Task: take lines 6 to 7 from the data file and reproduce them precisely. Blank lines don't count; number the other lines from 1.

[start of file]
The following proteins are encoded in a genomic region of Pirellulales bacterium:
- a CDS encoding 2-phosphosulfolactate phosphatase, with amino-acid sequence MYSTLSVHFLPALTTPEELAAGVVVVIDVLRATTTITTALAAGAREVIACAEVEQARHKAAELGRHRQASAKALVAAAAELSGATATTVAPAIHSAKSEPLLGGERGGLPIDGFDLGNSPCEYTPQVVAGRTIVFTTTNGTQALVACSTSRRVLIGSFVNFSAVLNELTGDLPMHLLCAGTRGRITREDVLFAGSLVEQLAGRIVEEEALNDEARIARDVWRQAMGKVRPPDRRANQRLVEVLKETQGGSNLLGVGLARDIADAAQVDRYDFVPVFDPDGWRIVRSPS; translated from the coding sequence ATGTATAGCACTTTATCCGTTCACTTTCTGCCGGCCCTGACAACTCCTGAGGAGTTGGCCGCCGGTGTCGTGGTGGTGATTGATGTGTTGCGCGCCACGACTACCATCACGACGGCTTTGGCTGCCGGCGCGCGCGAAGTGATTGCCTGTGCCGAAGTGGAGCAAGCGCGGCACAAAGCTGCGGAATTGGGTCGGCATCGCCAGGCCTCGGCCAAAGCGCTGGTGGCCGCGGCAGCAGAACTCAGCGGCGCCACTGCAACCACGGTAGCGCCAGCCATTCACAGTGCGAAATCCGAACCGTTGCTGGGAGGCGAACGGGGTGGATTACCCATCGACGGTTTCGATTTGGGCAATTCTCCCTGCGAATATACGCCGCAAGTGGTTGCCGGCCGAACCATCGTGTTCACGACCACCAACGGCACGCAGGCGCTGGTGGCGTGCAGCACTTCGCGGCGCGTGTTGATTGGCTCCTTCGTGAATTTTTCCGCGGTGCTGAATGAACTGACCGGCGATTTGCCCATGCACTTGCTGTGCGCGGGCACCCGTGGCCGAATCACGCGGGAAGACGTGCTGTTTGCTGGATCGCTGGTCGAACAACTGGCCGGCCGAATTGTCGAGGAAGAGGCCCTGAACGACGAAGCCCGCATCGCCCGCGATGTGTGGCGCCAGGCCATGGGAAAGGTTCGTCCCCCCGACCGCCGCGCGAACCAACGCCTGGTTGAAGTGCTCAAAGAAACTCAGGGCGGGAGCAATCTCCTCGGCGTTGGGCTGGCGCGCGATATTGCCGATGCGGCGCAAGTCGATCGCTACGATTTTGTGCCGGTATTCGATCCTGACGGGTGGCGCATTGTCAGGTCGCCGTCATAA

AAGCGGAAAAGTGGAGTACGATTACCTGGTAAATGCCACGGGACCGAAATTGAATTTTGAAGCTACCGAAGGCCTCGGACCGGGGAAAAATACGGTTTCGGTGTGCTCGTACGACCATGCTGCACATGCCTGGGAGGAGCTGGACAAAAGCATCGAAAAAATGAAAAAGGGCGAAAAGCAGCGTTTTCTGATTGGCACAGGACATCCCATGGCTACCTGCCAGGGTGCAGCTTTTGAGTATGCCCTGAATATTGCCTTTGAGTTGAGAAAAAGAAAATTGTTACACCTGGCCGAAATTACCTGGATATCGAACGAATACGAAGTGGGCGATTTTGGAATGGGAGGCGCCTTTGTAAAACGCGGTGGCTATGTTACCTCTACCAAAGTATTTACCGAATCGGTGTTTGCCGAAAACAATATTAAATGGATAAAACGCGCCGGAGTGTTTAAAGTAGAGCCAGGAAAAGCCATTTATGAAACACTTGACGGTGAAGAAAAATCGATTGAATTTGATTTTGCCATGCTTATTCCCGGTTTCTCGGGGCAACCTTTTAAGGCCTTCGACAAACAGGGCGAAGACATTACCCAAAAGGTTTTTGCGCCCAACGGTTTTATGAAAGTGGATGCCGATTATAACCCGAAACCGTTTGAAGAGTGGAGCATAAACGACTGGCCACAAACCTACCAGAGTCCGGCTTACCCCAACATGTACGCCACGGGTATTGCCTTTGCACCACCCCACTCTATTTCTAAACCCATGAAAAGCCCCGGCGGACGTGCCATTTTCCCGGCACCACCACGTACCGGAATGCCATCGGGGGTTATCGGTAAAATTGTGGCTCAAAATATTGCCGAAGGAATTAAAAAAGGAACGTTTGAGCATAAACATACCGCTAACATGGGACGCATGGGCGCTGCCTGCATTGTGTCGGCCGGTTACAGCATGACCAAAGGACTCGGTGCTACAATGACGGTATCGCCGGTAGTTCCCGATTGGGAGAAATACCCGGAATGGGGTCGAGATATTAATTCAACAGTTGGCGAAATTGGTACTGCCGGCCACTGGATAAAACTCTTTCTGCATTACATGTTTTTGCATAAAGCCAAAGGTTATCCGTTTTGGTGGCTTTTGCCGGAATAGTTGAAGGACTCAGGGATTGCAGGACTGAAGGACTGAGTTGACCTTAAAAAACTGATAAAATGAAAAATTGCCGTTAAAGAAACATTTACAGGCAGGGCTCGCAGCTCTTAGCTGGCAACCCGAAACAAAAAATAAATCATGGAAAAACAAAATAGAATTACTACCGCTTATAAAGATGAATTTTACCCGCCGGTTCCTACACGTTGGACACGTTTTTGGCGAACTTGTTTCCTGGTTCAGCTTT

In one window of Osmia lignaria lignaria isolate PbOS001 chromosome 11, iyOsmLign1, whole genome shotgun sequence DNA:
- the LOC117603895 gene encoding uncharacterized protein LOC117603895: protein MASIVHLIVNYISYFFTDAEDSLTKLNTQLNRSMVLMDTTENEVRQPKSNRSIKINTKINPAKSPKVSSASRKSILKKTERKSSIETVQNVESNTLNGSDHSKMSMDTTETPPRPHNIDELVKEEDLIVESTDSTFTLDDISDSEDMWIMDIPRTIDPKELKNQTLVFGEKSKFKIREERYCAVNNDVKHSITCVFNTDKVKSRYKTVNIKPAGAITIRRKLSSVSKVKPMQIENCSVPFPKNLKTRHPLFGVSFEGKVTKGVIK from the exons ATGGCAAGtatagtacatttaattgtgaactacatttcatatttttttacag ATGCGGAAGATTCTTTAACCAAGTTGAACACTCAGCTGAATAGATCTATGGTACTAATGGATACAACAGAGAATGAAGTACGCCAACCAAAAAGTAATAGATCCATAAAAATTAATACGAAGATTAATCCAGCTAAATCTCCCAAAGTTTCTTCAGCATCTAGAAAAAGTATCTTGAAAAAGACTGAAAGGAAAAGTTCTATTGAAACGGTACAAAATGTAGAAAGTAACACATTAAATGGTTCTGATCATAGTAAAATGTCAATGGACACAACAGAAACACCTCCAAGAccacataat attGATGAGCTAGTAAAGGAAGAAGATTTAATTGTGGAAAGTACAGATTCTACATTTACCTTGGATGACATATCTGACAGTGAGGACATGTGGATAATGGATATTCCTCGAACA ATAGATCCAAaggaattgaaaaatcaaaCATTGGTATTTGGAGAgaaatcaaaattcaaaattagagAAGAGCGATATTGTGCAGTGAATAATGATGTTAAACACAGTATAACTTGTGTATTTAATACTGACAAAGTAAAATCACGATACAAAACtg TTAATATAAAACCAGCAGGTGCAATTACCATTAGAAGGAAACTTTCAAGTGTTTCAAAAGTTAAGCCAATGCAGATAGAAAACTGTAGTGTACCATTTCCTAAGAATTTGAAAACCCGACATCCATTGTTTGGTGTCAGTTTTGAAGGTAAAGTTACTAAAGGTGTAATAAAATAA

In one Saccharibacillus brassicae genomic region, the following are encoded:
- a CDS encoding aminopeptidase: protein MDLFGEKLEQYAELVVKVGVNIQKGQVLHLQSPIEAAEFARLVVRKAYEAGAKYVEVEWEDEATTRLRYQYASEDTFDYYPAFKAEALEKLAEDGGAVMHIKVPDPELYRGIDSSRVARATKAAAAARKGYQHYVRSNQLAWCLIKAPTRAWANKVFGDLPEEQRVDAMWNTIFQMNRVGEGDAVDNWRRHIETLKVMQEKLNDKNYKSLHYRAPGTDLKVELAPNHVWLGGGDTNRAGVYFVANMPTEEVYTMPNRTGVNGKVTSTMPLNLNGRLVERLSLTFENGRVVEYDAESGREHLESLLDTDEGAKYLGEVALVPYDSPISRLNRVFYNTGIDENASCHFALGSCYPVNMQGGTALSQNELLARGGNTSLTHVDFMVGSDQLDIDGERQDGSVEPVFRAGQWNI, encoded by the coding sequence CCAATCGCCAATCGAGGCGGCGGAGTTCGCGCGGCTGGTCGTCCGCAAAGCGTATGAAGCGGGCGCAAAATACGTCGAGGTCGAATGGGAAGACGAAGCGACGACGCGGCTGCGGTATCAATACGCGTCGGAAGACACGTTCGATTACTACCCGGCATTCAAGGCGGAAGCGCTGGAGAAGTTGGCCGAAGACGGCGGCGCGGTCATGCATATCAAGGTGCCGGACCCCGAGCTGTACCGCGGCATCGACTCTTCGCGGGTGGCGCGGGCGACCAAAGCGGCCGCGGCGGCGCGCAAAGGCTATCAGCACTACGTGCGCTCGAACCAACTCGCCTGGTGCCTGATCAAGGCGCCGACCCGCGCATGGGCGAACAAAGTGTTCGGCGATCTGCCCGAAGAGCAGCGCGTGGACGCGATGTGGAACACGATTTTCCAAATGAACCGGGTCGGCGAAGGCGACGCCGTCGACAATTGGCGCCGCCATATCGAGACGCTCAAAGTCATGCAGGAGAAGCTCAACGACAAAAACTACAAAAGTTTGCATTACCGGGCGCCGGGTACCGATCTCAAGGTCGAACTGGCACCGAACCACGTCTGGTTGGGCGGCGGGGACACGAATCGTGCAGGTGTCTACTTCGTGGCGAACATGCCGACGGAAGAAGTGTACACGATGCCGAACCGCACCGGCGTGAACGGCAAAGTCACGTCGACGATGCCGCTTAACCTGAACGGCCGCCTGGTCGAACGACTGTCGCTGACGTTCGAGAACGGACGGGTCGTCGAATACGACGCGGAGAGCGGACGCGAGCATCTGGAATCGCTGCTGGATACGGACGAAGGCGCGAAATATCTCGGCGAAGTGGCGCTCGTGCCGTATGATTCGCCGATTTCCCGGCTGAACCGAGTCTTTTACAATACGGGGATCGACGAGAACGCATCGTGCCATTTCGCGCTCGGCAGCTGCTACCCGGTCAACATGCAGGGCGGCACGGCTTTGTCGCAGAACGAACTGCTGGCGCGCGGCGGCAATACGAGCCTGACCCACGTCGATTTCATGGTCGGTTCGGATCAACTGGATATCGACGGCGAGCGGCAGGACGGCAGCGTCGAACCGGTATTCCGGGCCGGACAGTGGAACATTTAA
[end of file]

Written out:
In one Saccharibacillus brassicae genomic region, the following are encoded:
- a CDS encoding aminopeptidase: protein MDLFGEKLEQYAELVVKVGVNIQKGQVLHLQSPIEAAEFARLVVRKAYEAGAKYVEVEWEDEATTRLRYQYASEDTFDYYPAFKAEALEKLAEDGGAVMHIKVPDPELYRGIDSSRVARATKAAAAARKGYQHYVRSNQLAWCLIKAPTRAWANKVFGDLPEEQRVDAMWNTIFQMNRVGEGDAVDNWRRHIETLKVMQEKLNDKNYKSLHYRAPGTDLKVELAPNHVWLGGGDTNRAGVYFVANMPTEEVYTMPNRTGVNGKVTSTMPLNLNGRLVERLSLTFENGRVVEYDAESGREHLESLLDTDEGAKYLGEVALVPYDSPISRLNRVFYNTGIDENASCHFALGSCYPVNMQGGTALSQNELLARGGNTSLTHVDFMVGSDQLDIDGERQDGSVEPVFRAGQWNI, encoded by the coding sequence CCAATCGCCAATCGAGGCGGCGGAGTTCGCGCGGCTGGTCGTCCGCAAAGCGTATGAAGCGGGCGCAAAATACGTCGAGGTCGAATGGGAAGACGAAGCGACGACGCGGCTGCGGTATCAATACGCGTCGGAAGACACGTTCGATTACTACCCGGCATTCAAGGCGGAAGCGCTGGAGAAGTTGGCCGAAGACGGCGGCGCGGTCATGCATATCAAGGTGCCGGACCCCGAGCTGTACCGCGGCATCGACTCTTCGCGGGTGGCGCGGGCGACCAAAGCGGCCGCGGCGGCGCGCAAAGGCTATCAGCACTACGTGCGCTCGAACCAACTCGCCTGGTGCCTGATCAAGGCGCCGACCCGCGCATGGGCGAACAAAGTGTTCGGCGATCTGCCCGAAGAGCAGCGCGTGGACGCGATGTGGAACACGATTTTCCAAATGAACCGGGTCGGCGAAGGCGACGCCGTCGACAATTGGCGCCGCCATATCGAGACGCTCAAAGTCATGCAGGAGAAGCTCAACGACAAAAACTACAAAAGTTTGCATTACCGGGCGCCGGGTACCGATCTCAAGGTCGAACTGGCACCGAACCACGTCTGGTTGGGCGGCGGGGACACGAATCGTGCAGGTGTCTACTTCGTGGCGAACATGCCGACGGAAGAAGTGTACACGATGCCGAACCGCACCGGCGTGAACGGCAAAGTCACGTCGACGATGCCGCTTAACCTGAACGGCCGCCTGGTCGAACGACTGTCGCTGACGTTCGAGAACGGACGGGTCGTCGAATACGACGCGGAGAGCGGACGCGAGCATCTGGAATCGCTGCTGGATACGGACGAAGGCGCGAAATATCTCGGCGAAGTGGCGCTCGTGCCGTATGATTCGCCGATTTCCCGGCTGAACCGAGTCTTTTACAATACGGGGATCGACGAGAACGCATCGTGCCATTTCGCGCTCGGCAGCTGCTACCCGGTCAACATGCAGGGCGGCACGGCTTTGTCGCAGAACGAACTGCTGGCGCGCGGCGGCAATACGAGCCTGACCCACGTCGATTTCATGGTCGGTTCGGATCAACTGGATATCGACGGCGAGCGGCAGGACGGCAGCGTCGAACCGGTATTCCGGGCCGGACAGTGGAACATTTAA